As a holiday destination in Europe, Slovenia often finds itself overlooked in favour of Italy to its north or Croatia to its south. But when it comes to finding the perfect combination of natural beauty, varied and pristine landscapes and well preserved history, compact Slovenia holds its own. In a country where alpine mountain regions descend to deep freshwater lakes and a stunning Adriatic coastline, we’ve picked our top five beautiful places to visit in Slovenia.
Every season suits Lake Bled. You’re guaranteed a stunning view (and a fabulous photo op) no matter when you visit. In summer, the inviting turquoise waters reflect every shade of blue in the bright sky and in winter, generous smatterings of snow daintily cap the pointed church roof on the island. Clamber up to the hill-top castle that overlooks the lake for the best bird’s-eye vistas or cast off from shore in a wooden row boat to explore the island in the center.
Spend a few days exploring Lake Bled and the surrounding region on our 7-day Ljubljana and Bled Twin Centre tour.
Croatia’s Adriatic coastline has shot to fame for its beautiful craggy cliffs, rocky islands and sparkling, clear waters. Bordering Croatia to the north, Slovenia has its own slice of the Adriatic and it comes without the crowds. Piran, a charming and picturesque medieval town, sits on a slim, natural peninsula stretching out into the glittering Mediterranean. Narrow streets are lined with perfectly preserved Venetian Gothic architecture, crumbling facades and restaurants bursting with fresh seafood.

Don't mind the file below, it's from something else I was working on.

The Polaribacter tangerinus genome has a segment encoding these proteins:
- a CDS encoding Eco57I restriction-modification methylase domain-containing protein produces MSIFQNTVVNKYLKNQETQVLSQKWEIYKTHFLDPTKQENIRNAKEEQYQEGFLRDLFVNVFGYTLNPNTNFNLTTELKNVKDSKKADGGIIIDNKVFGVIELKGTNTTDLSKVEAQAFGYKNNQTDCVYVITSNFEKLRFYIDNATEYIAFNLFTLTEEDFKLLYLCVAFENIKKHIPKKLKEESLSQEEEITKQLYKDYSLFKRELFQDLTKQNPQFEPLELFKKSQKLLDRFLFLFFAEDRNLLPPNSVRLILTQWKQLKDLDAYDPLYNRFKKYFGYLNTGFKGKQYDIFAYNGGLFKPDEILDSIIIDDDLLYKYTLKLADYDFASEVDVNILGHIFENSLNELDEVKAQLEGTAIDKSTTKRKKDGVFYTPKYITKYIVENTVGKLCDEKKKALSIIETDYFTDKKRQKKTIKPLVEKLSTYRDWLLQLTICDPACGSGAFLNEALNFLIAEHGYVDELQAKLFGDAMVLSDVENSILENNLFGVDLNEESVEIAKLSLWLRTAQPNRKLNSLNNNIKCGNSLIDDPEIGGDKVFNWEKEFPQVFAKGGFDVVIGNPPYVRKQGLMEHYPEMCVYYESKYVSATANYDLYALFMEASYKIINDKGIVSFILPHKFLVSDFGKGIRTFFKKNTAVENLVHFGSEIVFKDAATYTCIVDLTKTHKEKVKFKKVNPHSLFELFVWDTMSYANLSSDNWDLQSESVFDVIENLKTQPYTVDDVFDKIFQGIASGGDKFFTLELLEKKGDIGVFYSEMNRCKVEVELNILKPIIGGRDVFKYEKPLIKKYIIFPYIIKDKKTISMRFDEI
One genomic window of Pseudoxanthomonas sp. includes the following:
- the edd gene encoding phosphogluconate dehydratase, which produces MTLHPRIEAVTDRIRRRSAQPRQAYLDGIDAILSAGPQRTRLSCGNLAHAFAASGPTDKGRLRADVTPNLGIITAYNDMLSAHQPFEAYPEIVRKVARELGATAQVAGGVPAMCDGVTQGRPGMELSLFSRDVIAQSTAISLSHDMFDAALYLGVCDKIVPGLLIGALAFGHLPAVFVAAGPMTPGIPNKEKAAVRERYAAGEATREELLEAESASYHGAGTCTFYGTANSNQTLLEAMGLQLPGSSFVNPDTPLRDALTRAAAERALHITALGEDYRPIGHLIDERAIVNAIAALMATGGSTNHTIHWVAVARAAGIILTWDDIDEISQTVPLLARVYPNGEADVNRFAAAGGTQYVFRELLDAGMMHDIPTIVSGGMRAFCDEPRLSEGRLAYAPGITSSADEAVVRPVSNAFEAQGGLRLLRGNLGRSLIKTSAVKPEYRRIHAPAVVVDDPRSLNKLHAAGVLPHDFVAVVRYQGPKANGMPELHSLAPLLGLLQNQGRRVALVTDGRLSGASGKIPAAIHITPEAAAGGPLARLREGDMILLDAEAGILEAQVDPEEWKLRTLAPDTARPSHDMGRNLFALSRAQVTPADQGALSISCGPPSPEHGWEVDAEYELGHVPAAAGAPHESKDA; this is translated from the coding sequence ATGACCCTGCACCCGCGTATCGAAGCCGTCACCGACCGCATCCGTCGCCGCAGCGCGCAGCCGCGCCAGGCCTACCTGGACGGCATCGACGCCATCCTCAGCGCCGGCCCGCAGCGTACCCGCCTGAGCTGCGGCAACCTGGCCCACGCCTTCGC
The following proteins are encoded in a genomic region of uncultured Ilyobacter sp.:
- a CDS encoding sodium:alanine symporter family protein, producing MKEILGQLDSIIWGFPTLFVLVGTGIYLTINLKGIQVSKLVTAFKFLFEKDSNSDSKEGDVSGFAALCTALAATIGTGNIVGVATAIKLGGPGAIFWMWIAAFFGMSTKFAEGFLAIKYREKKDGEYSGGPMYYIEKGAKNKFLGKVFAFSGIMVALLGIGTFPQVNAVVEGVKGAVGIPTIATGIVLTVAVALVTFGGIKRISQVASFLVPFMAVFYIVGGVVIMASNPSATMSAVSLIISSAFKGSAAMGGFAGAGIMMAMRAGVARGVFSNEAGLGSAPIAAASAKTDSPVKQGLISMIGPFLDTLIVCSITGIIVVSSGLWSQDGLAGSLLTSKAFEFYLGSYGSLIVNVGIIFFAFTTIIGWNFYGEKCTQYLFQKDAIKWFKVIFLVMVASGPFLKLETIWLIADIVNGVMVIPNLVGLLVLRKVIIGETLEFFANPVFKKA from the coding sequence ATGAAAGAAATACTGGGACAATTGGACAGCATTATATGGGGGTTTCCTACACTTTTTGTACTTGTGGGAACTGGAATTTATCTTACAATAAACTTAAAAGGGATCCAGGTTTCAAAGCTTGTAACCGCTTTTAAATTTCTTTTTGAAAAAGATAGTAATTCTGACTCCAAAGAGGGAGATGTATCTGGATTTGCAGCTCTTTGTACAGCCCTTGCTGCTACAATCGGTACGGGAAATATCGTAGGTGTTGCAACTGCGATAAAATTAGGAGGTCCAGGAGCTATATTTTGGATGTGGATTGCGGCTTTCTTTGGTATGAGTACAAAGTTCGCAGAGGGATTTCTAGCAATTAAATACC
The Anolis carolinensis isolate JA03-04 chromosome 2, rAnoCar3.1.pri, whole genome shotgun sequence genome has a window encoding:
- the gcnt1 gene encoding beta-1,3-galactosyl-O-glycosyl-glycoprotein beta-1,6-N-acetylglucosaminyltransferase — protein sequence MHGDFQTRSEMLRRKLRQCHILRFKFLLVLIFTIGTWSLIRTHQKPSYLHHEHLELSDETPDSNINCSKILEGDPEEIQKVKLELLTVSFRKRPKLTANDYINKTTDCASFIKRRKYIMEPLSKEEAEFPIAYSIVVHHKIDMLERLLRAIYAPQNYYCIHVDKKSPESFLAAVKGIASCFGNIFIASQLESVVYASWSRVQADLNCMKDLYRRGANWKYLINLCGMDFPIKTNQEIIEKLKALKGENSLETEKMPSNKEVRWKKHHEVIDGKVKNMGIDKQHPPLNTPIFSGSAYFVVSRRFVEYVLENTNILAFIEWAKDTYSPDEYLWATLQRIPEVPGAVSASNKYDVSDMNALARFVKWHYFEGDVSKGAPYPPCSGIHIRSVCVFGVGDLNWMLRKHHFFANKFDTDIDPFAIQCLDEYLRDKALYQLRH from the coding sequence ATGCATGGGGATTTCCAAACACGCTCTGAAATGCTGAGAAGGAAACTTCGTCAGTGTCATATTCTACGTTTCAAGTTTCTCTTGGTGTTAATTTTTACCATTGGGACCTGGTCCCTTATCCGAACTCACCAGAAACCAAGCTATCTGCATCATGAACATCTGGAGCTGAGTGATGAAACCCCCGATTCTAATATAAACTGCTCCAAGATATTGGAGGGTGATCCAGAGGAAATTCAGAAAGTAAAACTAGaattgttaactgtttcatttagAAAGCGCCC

Slovenia’s second Alpine lake is longer and skinnier than Bled, following the crease of a mountain valley through the Julian Alps. Overlooked by soaring snow-capped peaks in the heart of the Triglav National Park, some visitors even argue that it is more beautiful than Bled. Walking and mountaineering trails introduce visitors to the mountainous landscapes and the clear lake waters glisten invitingly in summer, while in winter Bohinj’s small ski resort opens for business.
A pocket-sized capital city, by Western European standards, Ljubljana still manages to cram in all the romance, history and cobbled streets of its more established rivals. The Ljubljanica River wriggles its way through the city and the pretty castle presides from its perch atop a hill directly in the centre. Local markets flourish, town squares are dedicated to Slovenia’s beloved poets and grand bridges are decorated with stone dragons or padlocks placed by visiting lovers.
Notranjska Regional Park
Known as the ‘disappearing lake’, Lake Cerknica has baffled and intrigued visitors, scientists and local residents alike for centuries. The largest lake in Slovenia is also the smallest, as the entire lake disappears and reappears with the seasons, stealing the headlines in the stunning Notranjska Regional Park. Filling with the spring snow melt floods and fed by underground rivers from the mountains, fishing, boating and water sports are available until the region dries, becoming fertile farmland.
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